And for a bit of fun in these testing times, here are 38 Things Only People Who Work From Home Will Understand

Please share your own tips for working from home in the box below

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Comments (1)


UK Coaching have launched the Curious Coaches Club and Monday's opening session (from 2-3pm) is a conversation with experts all about the topic of REMOTE COACHING.

Each week the Curious Coaching Club will be holding a conversation about a particular coaching topic that is important to coaches and one that many would like to learn more about.

In ‘Coaching from Your Home to their Garden’, UK Coaching's Mark Bateman and Andrew Bradshaw will look to share best practice and explore some of the essentials of working from home and discuss how you will be able to support the people you coach during this challenging time.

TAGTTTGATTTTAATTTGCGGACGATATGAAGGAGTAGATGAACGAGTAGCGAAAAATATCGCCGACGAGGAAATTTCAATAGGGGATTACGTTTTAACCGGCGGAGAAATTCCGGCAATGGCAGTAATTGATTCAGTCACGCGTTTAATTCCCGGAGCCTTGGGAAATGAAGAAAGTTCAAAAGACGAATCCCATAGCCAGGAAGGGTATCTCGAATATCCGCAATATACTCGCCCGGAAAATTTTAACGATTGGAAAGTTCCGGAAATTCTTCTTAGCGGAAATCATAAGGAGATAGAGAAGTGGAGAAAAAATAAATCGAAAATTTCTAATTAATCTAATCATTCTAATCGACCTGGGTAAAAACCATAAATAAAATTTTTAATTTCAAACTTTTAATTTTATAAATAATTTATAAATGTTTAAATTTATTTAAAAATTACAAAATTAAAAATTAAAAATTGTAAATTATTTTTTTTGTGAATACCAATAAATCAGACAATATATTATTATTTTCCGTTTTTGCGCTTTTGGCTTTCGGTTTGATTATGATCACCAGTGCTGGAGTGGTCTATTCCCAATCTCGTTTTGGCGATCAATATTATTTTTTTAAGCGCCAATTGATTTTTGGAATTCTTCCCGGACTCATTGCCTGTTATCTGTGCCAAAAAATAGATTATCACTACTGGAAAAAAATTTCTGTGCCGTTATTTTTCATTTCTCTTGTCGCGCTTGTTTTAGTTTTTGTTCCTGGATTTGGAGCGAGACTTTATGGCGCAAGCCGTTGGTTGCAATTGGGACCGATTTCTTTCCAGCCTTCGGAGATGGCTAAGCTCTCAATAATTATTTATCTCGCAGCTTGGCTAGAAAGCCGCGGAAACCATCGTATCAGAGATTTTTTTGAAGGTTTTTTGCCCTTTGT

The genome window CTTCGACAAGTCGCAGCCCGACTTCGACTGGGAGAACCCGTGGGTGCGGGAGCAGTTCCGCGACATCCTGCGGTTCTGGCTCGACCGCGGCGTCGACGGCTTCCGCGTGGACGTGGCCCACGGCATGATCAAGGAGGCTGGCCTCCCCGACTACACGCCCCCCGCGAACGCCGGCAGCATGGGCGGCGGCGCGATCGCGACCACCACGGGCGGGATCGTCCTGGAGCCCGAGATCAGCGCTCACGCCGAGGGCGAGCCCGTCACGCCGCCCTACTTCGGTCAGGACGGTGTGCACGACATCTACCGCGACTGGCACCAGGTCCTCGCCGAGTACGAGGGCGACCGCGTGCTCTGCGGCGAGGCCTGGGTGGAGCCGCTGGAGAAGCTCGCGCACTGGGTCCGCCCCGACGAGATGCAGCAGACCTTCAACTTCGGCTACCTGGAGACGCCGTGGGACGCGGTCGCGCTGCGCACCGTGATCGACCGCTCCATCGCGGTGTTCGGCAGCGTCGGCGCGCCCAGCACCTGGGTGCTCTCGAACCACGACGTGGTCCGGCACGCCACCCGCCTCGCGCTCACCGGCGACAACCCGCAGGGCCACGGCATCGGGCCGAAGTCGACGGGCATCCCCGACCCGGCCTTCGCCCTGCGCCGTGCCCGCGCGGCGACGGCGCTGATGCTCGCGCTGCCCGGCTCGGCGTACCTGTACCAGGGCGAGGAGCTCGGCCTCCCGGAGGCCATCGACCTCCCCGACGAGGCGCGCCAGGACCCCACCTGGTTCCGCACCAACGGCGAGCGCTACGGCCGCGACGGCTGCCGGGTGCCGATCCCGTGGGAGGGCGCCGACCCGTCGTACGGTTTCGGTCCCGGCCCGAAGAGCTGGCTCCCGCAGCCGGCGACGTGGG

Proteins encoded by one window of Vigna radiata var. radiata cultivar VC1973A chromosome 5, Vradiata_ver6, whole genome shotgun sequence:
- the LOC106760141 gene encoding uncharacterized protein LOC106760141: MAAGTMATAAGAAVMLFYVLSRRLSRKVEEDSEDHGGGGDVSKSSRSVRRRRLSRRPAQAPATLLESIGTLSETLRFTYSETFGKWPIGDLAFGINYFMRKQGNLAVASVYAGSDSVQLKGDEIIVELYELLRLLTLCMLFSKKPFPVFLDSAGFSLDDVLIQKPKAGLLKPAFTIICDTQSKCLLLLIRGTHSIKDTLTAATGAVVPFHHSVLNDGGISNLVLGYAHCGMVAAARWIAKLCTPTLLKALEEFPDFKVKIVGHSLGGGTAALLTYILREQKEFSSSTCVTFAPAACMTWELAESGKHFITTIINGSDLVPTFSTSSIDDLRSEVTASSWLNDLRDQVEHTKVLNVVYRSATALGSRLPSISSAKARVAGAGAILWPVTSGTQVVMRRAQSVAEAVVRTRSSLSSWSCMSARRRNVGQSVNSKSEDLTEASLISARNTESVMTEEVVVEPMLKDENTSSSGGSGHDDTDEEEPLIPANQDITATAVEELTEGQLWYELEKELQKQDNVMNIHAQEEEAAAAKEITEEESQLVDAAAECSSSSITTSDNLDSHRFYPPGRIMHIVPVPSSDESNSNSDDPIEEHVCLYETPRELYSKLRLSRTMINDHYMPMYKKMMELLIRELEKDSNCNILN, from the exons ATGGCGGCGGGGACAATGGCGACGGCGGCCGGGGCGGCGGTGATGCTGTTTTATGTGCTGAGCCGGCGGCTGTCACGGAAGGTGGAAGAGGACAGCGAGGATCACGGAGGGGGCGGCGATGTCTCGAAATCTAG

They will also look to draw on some positive consequences from having to work in a different way and how these may also become staple parts of our coaching craft.

Book on the live free webinar at this link:


Then on Wednesday or Thursday (choose a day that suits you), join Tom & Marianne to engage and take part in a smaller more in-depth community of practice-style conversation around the Monday webinar.

To attend this session, you must have attended the live session or watched it ‘on demand’ via UKCoaching.org. Places are limited so you will have to be quick to secure your place.

You can book on one of the community of practice-style conversations at this link:


Let’s get chatting and learning, and please don’t forget to continue the conversation via ConnectedCoaches and share all that you find useful.